“I think not,” interrupted Sharrel, his voice now both smug and dangerous. “Perhaps your memory of our last encounter has faded – you are only an organic, after all, for all your supposed genius – but I am not in the habit of forgetting my mission parameters, nor of failing to carry them out. I was tasked by Fleet Intelligence to recover you, and those orders remain standing. Indeed, now that my colleague Akylah has proven the concept of her integration experiment, your acquisition becomes even more imperative.”

“Oh, that,” replied the Doctor, feigning dismissiveness, but Akylah could sense his anxiety as he backed out a pace, and reached into the pocket containing his sonic screwdriver. It was too much to hope that he would prove a willing recruit. Unfortunate, but our orders are clear. “Couldn’t we just call it quits, all things considered? Anyway, although I’m sure you’re all too accustomed to gruesome sights by now, trust me when I say you really don’t want to see me in spandex.”

“I am indifferent to your personal aesthetics,” deadpanned Sharrel, “but if that does not appeal then I can readily see you in the role of an external hard drive, your neural pack plugged into a static console while a team of my data analysts sift your memories for every last byte of your Time Lord knowledge. I do not suppose that would be a particularly comfortable or rewarding mode of existence for you, but it would serve our purposes just as well.”

“But there is of course no need for that,” remarked Akylah, in a gentle tone, but with a stern aside glance to Sharrel. “Cooperate with us, Doctor, and you have my commitment that after you have given F-Intel the strategic information they require, you will be assigned to my command. You should be aware by now that I treat my crewmembers respectfully. You could be my science officer, my trusted advisor. You could even help me to direct the course of this war, finally defeat the Daleks for all time, and ensure that the Integration is managed in the best possible way, for the good of all sentient life in the Galaxy. Consider it. Would that truly be so soul-destroying?”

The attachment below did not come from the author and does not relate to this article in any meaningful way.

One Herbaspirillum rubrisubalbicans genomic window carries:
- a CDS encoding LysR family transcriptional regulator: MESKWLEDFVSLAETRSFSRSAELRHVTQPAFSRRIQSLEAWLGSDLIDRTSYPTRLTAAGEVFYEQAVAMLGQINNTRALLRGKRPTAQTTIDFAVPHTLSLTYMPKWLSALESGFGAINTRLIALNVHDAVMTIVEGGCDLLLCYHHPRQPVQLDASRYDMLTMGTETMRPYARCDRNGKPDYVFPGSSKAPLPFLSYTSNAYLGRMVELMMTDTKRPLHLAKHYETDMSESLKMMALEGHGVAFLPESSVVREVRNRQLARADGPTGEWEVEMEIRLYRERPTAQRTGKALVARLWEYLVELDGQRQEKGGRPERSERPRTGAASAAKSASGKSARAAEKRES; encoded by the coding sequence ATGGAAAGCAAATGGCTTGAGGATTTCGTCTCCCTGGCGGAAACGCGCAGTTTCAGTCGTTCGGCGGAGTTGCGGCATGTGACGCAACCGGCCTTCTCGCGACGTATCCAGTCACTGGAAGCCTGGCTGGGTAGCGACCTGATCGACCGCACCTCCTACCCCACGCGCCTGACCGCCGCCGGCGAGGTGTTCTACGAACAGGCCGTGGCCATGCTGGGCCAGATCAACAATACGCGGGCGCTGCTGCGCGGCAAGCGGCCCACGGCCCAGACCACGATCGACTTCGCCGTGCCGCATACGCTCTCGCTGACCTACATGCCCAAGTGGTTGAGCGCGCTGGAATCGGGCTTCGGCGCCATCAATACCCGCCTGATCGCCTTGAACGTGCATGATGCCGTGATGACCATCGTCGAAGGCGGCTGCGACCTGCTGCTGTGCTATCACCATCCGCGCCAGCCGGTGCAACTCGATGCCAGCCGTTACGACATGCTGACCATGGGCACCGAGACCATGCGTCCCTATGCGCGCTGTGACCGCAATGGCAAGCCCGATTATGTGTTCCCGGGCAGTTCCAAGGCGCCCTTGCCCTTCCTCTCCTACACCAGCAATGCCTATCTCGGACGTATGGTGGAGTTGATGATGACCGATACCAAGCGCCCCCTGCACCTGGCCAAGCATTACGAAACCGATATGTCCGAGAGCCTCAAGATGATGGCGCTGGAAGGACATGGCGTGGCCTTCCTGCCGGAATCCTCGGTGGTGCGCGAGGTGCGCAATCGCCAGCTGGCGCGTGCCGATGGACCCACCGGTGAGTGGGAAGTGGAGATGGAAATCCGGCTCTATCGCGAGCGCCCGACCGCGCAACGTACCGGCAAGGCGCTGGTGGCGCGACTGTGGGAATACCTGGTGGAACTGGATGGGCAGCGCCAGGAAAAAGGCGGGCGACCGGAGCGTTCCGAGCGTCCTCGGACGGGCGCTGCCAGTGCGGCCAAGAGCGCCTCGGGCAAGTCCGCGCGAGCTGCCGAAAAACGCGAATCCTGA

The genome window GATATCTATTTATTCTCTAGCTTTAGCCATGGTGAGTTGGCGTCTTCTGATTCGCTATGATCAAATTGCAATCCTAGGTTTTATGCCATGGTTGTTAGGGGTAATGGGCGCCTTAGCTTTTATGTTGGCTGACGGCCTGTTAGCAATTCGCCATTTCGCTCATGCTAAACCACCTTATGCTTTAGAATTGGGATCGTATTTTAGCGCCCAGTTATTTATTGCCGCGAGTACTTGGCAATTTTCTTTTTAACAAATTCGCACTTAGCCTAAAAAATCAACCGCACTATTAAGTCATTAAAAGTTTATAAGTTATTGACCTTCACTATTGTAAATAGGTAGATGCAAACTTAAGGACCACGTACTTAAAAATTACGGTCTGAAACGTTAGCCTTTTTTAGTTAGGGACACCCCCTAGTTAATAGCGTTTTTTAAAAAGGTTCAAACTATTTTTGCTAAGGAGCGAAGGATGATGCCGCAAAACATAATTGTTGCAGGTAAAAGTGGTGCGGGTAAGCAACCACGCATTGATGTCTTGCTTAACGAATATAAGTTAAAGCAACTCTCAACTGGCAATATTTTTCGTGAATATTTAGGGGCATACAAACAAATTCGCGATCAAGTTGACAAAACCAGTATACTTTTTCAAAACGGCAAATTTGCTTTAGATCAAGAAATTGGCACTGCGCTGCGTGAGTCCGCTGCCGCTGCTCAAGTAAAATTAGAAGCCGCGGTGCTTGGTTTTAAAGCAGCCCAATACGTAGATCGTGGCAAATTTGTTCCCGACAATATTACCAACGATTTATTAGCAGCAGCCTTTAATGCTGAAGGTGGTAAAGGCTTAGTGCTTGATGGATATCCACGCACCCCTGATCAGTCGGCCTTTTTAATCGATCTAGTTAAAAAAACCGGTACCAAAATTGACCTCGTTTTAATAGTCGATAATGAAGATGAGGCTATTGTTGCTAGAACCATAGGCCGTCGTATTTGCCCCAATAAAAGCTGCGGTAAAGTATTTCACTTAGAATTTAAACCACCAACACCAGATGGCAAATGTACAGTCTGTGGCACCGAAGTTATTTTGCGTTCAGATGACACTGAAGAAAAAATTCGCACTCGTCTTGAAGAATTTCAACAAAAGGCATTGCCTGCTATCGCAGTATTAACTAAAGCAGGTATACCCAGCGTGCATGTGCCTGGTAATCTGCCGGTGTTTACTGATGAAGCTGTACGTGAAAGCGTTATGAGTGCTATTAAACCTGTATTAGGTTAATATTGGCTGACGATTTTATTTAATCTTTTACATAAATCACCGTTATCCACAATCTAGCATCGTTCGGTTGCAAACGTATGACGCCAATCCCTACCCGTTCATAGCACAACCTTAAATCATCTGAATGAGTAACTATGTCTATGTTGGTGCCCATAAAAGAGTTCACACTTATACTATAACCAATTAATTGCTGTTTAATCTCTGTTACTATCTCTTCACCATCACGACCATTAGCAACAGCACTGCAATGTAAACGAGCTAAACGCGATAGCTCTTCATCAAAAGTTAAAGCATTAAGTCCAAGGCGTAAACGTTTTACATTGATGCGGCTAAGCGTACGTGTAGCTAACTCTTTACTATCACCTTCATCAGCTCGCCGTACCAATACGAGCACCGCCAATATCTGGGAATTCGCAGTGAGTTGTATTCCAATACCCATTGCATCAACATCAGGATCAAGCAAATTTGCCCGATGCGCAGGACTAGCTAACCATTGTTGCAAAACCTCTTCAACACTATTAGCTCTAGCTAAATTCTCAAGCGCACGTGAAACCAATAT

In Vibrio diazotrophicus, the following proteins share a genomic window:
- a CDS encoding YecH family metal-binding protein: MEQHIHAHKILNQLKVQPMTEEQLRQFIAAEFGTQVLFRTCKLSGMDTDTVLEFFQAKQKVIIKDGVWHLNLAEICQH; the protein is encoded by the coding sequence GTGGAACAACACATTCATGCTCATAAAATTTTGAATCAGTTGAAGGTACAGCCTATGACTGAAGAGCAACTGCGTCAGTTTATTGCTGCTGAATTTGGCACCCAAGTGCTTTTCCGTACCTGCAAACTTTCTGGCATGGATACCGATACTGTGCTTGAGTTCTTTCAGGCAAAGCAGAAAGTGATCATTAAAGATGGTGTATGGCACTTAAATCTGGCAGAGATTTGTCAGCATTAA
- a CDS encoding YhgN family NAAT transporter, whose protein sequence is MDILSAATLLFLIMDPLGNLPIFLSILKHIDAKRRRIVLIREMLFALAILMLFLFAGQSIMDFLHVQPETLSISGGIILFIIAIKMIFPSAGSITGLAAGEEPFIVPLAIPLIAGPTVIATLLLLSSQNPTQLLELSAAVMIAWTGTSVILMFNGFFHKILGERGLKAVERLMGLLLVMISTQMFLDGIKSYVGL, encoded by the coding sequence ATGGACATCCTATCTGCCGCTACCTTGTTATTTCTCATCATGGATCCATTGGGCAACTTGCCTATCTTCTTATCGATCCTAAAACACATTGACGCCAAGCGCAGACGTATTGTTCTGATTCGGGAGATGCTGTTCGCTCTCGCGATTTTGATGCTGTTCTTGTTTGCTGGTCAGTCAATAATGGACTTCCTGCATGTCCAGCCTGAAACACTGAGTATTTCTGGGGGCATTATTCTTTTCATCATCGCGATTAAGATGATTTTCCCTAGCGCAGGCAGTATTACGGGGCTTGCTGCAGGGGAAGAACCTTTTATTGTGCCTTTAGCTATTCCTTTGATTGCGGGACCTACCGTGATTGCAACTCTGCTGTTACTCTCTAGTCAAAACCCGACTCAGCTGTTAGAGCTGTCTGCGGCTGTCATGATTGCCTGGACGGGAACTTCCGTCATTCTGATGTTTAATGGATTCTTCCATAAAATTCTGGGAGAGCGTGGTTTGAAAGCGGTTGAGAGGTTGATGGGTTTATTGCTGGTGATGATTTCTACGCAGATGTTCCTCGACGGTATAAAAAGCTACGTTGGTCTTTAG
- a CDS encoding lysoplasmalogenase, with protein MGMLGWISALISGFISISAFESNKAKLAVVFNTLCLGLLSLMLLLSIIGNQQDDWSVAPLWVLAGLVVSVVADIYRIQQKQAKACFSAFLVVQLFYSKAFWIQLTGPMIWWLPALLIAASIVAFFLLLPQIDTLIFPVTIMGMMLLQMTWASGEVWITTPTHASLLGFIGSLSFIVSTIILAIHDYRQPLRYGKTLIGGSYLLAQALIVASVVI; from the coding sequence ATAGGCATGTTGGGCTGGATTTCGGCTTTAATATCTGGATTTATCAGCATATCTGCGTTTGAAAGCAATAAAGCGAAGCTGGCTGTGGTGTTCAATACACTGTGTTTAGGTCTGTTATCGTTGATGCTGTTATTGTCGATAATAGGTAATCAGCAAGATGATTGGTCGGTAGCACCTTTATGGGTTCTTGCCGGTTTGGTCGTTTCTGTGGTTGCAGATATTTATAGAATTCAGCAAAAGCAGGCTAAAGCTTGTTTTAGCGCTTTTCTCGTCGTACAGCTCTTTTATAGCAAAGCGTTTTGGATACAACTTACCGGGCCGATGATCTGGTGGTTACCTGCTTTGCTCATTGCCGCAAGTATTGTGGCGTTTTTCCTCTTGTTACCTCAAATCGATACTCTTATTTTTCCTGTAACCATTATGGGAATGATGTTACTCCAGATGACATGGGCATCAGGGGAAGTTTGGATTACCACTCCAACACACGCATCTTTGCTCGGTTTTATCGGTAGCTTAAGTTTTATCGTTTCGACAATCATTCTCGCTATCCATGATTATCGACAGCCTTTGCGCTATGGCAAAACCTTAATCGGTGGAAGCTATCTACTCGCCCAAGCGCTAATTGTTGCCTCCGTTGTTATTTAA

“I’ll say this for you, Commander,” replied the Doctor, edging backwards while his fingers continued to fumble blindly with the sonic device. “You do make a good ‘good cop,’ but be that as it may I’ve done my share of warmongering, and it’s not a habit I plan to get into again, least of all for the Movellans. Thank you for the job offer, but–”

“Enough talk,” said Sharrel, and the faint hint of cruel humour had now gone from his voice, replaced by curt efficiency. “This is futile. You are overpowered, unarmed, and unable to outrun us back to your TARDIS. What do you hope to … ? Seriously, Doctor?” he asked, with derision, as a high-pitched whine broke out and a green glow flickered through the coarse weave of the Time Lord’s jacket. “High frequency sound, again? You expect that trick to work on us a second time? I must confess my disappointment.”

“It is futile, Doctor,” agreed Akylah. “We may have our limitations, but we can adapt, and after our last encounter with you we installed additional audio damping into all of our neural systems. You may succeed in giving us a slight headache, but you will not deter us. Now, shall we discuss– ?”

“There is nothing to discuss,” declared Sharrel, marching forwards. Akylah was about to follow, if only to ensure that he did not handle their valuable captive too indelicately, when a small chip of quartz fell on her shoulder, and the Doctor’s plan instantly dawned upon her.